Richmond Community Choir performs final concert – The Voice
The Richmond Community Choir plans to welcome spring with songs to rival the robins, offering its final spring concerts April 22-24.
Although he has planned a flurry of upbeat pop, Christian music and patriotic songs for the spring concert, Richmond Community Choir director Joseph Agosta, who is in his 60s, has feelings of sadness at the idea of quitting his job as a volunteer choir director.
“These 22 years have been great. It’s amazing. However, over the years I now have 11 grandchildren and some live out of state, like Dallas, and some live in Mount Pleasant. So I just seriously felt that the venues we’re doing right now, two shows, and all the practice and stuff, we’re usually doing 15 to 17 pieces of music, that’s a lot of work. I basically go seven days a week. I almost can’t get too far away to be with the family,” Agosta said.
He anticipates that the concerts on April 22 and 24 will be the last for the choir in its current format. It plans to offer future choir events on an intermittent basis, rather than the regular Christmas and spring concerts of previous years.
The Spring 2022 concerts of the Richmond Community Choir will be held at Richmond High School on April 22 at 7 p.m. and April 24 at 2 p.m. The school is located at 35320 Division Road in Richmond. There is no ticket fee to attend, but guests are encouraged to bring non-perishable food items to donate to needy Richmond Community School students through the Richmond Lions Club. Songs scheduled to be performed will include:
• “Africa” by Toto
• “The Devil Has Come Down to Georgia” by the Charlie Daniels Band
• “The Greatest Show” from the movie “The Greatest Showman”
• “The Phantom of the Opera” from the musical “The Phantom of the Opera”
• A tribute to the group Queen, with a medley of several of their songs
The choir has between 100 and 140 members, with usually between 60 and 90 performers, Agosta said. The choir performed its first concert since the onset of COVID-19 in December 2021, and Agosta expects the spring concert to have around 75 choir attendees. The Richmond High School Choir is also set to join the Richmond Community Choir for the Spring 2022 concert. The Community Choir is primarily funded by sponsorships from PGS Dentistry, Dick Huvaere’s Richmond Chrysler, Dodge, Jeep and Ram and First State Bank.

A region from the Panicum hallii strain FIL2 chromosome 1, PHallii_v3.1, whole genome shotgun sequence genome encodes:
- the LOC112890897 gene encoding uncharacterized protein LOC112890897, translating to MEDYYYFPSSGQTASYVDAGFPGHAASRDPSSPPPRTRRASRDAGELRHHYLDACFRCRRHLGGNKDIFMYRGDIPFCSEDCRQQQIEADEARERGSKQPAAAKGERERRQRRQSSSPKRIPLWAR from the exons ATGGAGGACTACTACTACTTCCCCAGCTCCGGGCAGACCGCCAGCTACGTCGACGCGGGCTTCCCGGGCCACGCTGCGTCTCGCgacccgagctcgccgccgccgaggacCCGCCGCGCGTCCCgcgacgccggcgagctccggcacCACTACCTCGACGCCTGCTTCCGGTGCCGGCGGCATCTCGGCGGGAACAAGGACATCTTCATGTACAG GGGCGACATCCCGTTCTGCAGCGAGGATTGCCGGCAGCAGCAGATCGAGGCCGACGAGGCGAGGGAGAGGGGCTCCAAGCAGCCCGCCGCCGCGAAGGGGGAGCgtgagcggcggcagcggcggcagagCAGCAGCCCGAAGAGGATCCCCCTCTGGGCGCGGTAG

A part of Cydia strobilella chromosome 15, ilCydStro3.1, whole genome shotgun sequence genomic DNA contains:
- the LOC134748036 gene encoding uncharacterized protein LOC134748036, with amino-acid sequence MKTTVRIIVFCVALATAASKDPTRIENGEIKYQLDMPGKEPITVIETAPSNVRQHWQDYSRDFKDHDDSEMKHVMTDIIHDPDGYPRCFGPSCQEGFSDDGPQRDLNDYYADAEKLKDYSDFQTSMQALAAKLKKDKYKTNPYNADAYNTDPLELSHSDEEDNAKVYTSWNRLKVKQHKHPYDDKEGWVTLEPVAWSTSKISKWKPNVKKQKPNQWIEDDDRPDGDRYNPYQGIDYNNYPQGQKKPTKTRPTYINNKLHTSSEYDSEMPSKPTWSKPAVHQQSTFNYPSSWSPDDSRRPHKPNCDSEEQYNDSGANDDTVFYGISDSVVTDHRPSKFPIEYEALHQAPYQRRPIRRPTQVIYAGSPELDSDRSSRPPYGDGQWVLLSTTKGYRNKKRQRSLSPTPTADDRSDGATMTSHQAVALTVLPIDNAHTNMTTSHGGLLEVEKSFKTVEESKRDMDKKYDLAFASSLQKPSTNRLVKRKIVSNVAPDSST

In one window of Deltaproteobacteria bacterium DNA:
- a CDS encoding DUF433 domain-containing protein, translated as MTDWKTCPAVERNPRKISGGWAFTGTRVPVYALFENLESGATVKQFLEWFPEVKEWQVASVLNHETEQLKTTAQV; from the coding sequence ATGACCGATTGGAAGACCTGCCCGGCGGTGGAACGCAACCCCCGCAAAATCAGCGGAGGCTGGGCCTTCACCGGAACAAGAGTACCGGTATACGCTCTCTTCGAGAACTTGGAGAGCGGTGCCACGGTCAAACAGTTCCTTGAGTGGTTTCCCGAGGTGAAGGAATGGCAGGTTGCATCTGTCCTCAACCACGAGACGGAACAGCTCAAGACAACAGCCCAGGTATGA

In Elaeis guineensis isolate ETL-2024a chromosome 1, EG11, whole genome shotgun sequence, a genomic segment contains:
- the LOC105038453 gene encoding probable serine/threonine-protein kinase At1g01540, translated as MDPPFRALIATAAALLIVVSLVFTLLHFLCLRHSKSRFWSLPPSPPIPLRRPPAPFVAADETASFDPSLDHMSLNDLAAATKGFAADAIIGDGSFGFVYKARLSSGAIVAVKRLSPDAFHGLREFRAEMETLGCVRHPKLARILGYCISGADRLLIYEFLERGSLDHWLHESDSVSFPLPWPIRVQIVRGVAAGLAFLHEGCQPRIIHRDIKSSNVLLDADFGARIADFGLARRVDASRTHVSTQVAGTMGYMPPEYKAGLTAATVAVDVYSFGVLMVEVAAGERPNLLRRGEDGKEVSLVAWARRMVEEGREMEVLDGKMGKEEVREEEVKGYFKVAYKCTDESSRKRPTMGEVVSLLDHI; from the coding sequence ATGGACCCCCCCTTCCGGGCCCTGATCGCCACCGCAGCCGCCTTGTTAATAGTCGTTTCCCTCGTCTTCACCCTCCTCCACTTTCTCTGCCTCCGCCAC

Agosta began his musical training at the age of 2.
“The reason was that I was hearing music on the radio, and I was going to the piano and ripping the notes out of the song,” Agosta said.
Agosta’s parents discovered this talent and encouraged his interest by entrusting his musical education to nuns at St. Augustine’s Catholic Church in Richmond in 1952. When they tested his skills by asking him to tell them which notes they had chosen on a piano, they determined that he had a perfect ear. Agosta took additional music lessons in Port Huron and, at age 5, studied with a music teacher.
“I had regular weekly classes,” Agosta said. “Also at the age of 5, around this time, I performed on ‘The Auntie Dee Show’ on ABC TV around this time, 1955. I was playing the piano.”
From the age of about 6, Agosta accompanied a choir in St. Augustine.
“At one point I had three teachers, one for theory, one for classical, and a music teacher in class,” Agosta said. “That way I could become more accomplished. When I was 11, I was offered the opportunity to go to the Julliard School in New York. There was an interview and talks and so on. It was an honor, but it wasn’t for me.
Agosta continued to take music lessons until around the age of 16, when he decided to cut back on his activities, although he continued as an accompanist in St. Augustine. He chose to major in finance at Macomb Community College and pursued a career in banking. Agosta continued to teach piano throughout his college years. In 1982 he moved to Texas and lived in the Houston area, playing piano in a church there and for public schools, as well as leading school choirs. While in Texas around 1989, he also traveled to Italy and played the organ at St. Peter’s Basilica in Vatican City. He was able to meet Pope John Paul II.
Agosta returned to Richmond from Texas in the summer of 1998 to care for his father. Her father died in December 1998. In 1999, Agosta worked with other interested members of the community to revive the Richmond Community Choir. The choir, originally created in the 1980s, died out in the 1990s.
“Louis Cantor, along with myself and Clair Manchik, have re-established the Richmond Community Choir,” Agosta said. “Louis led the choir, Claire helped organize and prepare the music etc, and I was the accompanist/piano, as well as the president of our new community choir in Richmond. This arrangement lasted for a year.
After a holiday concert in 1999 and a concert in the spring of 2000, Cantor left his post as manager in the summer of 2000.
“He also left as director of music at St. Augustine’s Church in Richmond, which I was also the accompanist there, until Louis left. In the fall of 2000, I took over the direction of the Saint-Augustin choir as well as the direction and accompaniment of our RCC,” said Agosta.
He worked to increase the number of choir members and continued the traditional Christmas and spring concerts.
Although he is regularly retiring from the Richmond Community Choir, Agosta will continue to lead music and worship in St. Augustine as well as Holy Family Parish in Memphis. However, the community choir holds a special place in her heart.
“It’s the people, and when I say that, I mean both the choir people, the members, as well as the community people who come, the audience,” Agosta said.
Nicole Tuttle is a freelance journalist for The Voice.
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